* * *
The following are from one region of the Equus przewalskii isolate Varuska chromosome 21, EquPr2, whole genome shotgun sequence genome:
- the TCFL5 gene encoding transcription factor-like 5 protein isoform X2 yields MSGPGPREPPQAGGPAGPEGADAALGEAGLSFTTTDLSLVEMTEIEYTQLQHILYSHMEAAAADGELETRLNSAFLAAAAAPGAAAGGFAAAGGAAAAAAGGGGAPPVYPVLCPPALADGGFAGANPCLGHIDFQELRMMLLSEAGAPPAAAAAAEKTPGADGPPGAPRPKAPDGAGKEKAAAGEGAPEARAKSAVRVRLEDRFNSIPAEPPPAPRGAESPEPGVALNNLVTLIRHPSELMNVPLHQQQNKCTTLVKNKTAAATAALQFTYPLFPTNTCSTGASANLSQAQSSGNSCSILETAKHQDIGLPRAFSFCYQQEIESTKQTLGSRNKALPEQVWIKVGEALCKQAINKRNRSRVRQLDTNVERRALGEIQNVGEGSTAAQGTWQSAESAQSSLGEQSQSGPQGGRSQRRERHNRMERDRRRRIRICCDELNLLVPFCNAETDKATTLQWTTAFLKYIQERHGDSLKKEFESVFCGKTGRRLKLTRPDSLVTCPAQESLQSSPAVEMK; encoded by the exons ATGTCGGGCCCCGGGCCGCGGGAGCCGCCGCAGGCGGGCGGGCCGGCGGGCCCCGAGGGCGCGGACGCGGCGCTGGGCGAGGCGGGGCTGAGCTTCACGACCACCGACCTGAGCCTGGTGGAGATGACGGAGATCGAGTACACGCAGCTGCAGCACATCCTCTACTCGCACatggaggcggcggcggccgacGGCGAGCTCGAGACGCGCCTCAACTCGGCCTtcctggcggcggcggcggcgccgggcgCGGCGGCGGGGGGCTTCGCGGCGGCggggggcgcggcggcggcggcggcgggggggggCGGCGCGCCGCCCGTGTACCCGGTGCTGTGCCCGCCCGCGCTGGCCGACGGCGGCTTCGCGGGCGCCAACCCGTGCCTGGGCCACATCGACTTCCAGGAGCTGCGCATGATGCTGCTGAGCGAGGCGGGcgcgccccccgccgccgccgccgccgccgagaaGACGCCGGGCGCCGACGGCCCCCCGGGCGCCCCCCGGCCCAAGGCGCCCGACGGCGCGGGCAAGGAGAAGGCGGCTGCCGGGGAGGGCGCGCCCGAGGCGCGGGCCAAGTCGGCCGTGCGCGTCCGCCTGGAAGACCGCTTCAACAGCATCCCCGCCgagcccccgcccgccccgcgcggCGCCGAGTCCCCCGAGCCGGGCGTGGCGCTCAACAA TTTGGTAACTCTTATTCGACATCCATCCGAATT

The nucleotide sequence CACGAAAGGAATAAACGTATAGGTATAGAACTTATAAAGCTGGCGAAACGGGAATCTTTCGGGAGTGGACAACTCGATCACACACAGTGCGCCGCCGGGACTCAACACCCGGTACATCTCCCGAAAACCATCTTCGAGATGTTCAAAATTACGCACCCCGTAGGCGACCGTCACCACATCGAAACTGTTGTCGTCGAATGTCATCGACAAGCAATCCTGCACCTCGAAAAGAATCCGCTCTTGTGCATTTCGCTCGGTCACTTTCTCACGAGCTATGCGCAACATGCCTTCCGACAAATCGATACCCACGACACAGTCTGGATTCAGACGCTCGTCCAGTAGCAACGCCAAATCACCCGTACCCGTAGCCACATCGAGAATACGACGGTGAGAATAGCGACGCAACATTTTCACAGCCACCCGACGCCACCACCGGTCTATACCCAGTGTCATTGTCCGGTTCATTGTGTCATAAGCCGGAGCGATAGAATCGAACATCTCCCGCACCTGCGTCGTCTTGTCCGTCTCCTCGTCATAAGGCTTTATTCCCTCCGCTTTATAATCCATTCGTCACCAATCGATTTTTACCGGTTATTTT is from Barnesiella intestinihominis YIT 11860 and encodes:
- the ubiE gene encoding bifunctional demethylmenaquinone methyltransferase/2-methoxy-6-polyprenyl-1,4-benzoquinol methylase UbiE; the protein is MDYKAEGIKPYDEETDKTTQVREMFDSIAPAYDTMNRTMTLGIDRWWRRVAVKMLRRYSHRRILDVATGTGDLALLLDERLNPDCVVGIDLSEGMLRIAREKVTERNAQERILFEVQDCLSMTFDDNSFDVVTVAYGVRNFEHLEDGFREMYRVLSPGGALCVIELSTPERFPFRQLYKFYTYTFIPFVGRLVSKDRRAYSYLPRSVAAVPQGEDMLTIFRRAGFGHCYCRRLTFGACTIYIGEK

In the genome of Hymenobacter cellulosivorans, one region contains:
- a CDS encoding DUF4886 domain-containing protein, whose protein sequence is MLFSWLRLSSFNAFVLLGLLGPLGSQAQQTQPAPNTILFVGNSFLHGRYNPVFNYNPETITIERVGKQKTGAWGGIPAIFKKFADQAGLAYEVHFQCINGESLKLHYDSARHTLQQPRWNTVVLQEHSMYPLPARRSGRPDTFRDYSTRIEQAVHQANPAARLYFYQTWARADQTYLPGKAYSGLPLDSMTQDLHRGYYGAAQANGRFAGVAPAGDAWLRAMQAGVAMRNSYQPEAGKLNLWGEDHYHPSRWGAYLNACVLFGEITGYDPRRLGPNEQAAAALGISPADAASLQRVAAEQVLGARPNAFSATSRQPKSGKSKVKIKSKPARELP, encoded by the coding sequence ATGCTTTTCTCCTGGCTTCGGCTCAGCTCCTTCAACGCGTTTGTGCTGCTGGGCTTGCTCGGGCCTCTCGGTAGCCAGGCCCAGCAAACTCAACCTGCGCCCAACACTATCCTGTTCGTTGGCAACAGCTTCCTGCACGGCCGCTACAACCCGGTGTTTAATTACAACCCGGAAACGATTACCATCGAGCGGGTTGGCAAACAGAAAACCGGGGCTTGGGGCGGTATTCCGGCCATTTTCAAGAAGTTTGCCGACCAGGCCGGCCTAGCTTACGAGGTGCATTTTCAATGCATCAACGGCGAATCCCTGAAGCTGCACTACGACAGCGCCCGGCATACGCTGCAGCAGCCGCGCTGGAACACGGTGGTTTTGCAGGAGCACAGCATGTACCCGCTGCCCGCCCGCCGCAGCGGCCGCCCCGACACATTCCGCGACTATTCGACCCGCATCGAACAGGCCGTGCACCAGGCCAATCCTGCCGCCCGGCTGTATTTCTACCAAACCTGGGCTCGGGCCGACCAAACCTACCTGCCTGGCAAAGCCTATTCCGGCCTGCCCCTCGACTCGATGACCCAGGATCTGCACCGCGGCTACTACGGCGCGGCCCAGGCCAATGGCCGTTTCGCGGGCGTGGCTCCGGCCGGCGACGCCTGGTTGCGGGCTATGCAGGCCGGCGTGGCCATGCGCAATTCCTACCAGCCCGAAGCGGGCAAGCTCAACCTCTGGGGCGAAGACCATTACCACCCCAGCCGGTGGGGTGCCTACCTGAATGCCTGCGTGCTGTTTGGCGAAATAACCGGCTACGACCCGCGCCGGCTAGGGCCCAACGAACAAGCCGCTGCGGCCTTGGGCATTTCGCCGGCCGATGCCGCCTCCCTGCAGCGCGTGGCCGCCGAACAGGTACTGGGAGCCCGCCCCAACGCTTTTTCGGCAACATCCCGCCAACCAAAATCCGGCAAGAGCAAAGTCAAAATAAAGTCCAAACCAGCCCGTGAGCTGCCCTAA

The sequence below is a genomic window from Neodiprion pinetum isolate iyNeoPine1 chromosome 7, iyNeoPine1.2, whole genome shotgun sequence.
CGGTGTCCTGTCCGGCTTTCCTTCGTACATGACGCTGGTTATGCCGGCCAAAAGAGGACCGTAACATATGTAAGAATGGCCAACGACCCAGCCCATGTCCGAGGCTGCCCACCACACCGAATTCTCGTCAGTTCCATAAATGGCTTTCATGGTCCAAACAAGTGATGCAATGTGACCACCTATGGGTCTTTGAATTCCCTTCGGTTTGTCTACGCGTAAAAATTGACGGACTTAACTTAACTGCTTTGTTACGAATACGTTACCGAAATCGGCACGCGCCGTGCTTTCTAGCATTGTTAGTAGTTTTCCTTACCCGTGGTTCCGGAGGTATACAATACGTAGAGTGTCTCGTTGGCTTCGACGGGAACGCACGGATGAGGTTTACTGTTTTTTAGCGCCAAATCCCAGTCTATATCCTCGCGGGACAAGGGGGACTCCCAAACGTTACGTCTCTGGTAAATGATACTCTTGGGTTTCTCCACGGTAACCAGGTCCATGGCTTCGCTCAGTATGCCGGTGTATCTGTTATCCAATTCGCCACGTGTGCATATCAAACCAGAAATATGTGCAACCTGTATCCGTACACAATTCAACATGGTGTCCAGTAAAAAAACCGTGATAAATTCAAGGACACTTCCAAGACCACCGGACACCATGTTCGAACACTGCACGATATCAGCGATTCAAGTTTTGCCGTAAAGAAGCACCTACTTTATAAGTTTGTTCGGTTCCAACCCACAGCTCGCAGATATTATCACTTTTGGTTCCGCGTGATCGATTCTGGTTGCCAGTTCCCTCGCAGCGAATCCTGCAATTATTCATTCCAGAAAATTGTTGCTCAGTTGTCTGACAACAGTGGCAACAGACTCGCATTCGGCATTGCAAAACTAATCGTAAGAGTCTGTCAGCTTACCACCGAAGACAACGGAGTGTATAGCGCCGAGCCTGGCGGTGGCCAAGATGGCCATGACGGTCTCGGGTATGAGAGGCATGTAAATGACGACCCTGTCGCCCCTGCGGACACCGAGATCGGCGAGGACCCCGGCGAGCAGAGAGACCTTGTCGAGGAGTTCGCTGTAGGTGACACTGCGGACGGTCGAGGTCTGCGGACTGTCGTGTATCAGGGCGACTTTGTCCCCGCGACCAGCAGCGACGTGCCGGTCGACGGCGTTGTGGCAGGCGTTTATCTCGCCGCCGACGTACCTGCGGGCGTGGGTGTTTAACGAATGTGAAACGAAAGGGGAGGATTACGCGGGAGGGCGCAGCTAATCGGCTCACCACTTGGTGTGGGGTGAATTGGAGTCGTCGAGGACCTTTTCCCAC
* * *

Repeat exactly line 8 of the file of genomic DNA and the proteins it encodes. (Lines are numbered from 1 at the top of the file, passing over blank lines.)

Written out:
CGGTGTCCTGTCCGGCTTTCCTTCGTACATGACGCTGGTTATGCCGGCCAAAAGAGGACCGTAACATATGTAAGAATGGCCAACGACCCAGCCCATGTCCGAGGCTGCCCACCACACCGAATTCTCGTCAGTTCCATAAATGGCTTTCATGGTCCAAACAAGTGATGCAATGTGACCACCTATGGGTCTTTGAATTCCCTTCGGTTTGTCTACGCGTAAAAATTGACGGACTTAACTTAACTGCTTTGTTACGAATACGTTACCGAAATCGGCACGCGCCGTGCTTTCTAGCATTGTTAGTAGTTTTCCTTACCCGTGGTTCCGGAGGTATACAATACGTAGAGTGTCTCGTTGGCTTCGACGGGAACGCACGGATGAGGTTTACTGTTTTTTAGCGCCAAATCCCAGTCTATATCCTCGCGGGACAAGGGGGACTCCCAAACGTTACGTCTCTGGTAAATGATACTCTTGGGTTTCTCCACGGTAACCAGGTCCATGGCTTCGCTCAGTATGCCGGTGTATCTGTTATCCAATTCGCCACGTGTGCATATCAAACCAGAAATATGTGCAACCTGTATCCGTACACAATTCAACATGGTGTCCAGTAAAAAAACCGTGATAAATTCAAGGACACTTCCAAGACCACCGGACACCATGTTCGAACACTGCACGATATCAGCGATTCAAGTTTTGCCGTAAAGAAGCACCTACTTTATAAGTTTGTTCGGTTCCAACCCACAGCTCGCAGATATTATCACTTTTGGTTCCGCGTGATCGATTCTGGTTGCCAGTTCCCTCGCAGCGAATCCTGCAATTATTCATTCCAGAAAATTGTTGCTCAGTTGTCTGACAACAGTGGCAACAGACTCGCATTCGGCATTGCAAAACTAATCGTAAGAGTCTGTCAGCTTACCACCGAAGACAACGGAGTGTATAGCGCCGAGCCTGGCGGTGGCCAAGATGGCCATGACGGTCTCGGGTATGAGAGGCATGTAAATGACGACCCTGTCGCCCCTGCGGACACCGAGATCGGCGAGGACCCCGGCGAGCAGAGAGACCTTGTCGAGGAGTTCGCTGTAGGTGACACTGCGGACGGTCGAGGTCTGCGGACTGTCGTGTATCAGGGCGACTTTGTCCCCGCGACCAGCAGCGACGTGCCGGTCGACGGCGTTGTGGCAGGCGTTTATCTCGCCGCCGACGTACCTGCGGGCGTGGGTGTTTAACGAATGTGAAACGAAAGGGGAGGATTACGCGGGAGGGCGCAGCTAATCGGCTCACCACTTGGTGTGGGGTGAATTGGAGTCGTCGAGGACCTTTTCCCAC